Role of misfolded prion protein in neurodegeneration
Alibhai, James David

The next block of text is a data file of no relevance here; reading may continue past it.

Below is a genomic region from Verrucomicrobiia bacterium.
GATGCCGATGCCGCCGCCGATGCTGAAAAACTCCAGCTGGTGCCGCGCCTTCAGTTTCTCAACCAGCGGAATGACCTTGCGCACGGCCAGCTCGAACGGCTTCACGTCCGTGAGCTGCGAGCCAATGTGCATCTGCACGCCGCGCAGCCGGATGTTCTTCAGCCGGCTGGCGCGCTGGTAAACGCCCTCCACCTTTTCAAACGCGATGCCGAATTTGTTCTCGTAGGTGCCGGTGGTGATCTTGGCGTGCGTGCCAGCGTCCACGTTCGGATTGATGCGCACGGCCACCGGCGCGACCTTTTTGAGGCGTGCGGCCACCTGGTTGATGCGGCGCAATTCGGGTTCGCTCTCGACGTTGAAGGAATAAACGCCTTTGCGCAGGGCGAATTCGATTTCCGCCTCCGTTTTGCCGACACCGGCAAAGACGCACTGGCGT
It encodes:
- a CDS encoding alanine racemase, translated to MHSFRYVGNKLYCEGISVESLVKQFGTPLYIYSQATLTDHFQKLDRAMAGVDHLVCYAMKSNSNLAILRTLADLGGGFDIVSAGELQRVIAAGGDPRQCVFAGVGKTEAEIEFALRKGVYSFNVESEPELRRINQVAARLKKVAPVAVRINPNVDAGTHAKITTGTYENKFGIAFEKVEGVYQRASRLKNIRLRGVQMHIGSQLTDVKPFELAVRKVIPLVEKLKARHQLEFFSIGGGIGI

Chronic neurodegenerative diseases, such as Alzheimer’s disease, prion diseases and many others are unified by the aberrant folding of a host encoded protein to a disease-associated isoform and the predictable cell-to-cell spread of disease-associated misfolded proteins via a putative prion-like mechanism. Prion diseases, for example, are associated with the aberrant folding of host encoded prion protein (PrPC) to a disease-associated isoform, which acts as a seed for the further conversion of PrPC to misfolded protein species. The role of misfolded prion protein in neurodegeneration remains unclear. Accumulation and spread of misfolded prion protein is typically slow and progressive, correlating with neurodegeneration. A number of studies show that mice are susceptible to prion disease with characteristic hallmarks of prion pathology but in the presence of little detectable misfolded prion protein (e.g. the GSS/101LL model). In this thesis I test the hypothesis that detectable species of misfolded prion protein correlate with neurodegeneration and spreads in a predictable, progressive fashion from one anatomically distinct brain region to the next. Using the GSS/101LL model, misfolded prion protein was detected as mostly PK-sensitive isoforms (PrPsen). The progression and pathological presentation is comparable to other prion diseases with larger quantities of PK resistant prion isoforms. A highly sensitive in vitro assay system (the QuIC assay) was subsequently used to establish the extent that misfolded protein was present within the brain. Amyloidogenic prion seeds were found to be widespread throughout the brain from an early stage and spread rapidly throughout the brain. Absence of neurodegeneration in certain brain regions is not due to differing quantities of prion seeds between regions or time exposed to prion seeds, as unaffected regions are exposed to comparative quantities of prion seeds for the same time-period as regions of the brain which eventually succumb to neurodegeneration. These results indicate a clear dissociation between prion seeds and neurotoxicity. They highlight the need to understand regional host responses to prion seeds that may evoke neurodegeneration in some but resilience in others. To test this, transcriptomic analysis was carried out on brain samples from regions undergoing neurodegeneration and unaffected regions. A gene profile signature of hybrid pro-and anti-inflammatory response was observed in regions undergoing neurodegeneration. However, large cohorts of genes were down-regulated across all regions tested, including pro-inflammatory genes and a large proportion of genes involved within transcriptional and translational regulation and function. These results highlight the possible molecular pathways in response to the presence of misfolded protein. In summary, misfolded prion protein accumulates rapidly across the CNS but only specific brain regions undergo neurodegeneration. In the presence of the misfolded protein, the host elicits a robust molecular response. The additional activation of glial cells within regions undergoing neurodegeneration highlights their importance in disease. It is therefore proposed that misfolded prion protein, alone, is not sufficient to trigger neurodegeneration. This gives rise to a “multi-hit” hypothesis whereby two or more factors, for example the accumulation of misfolded protein and glial cell response, are required to trigger neurodegeneration.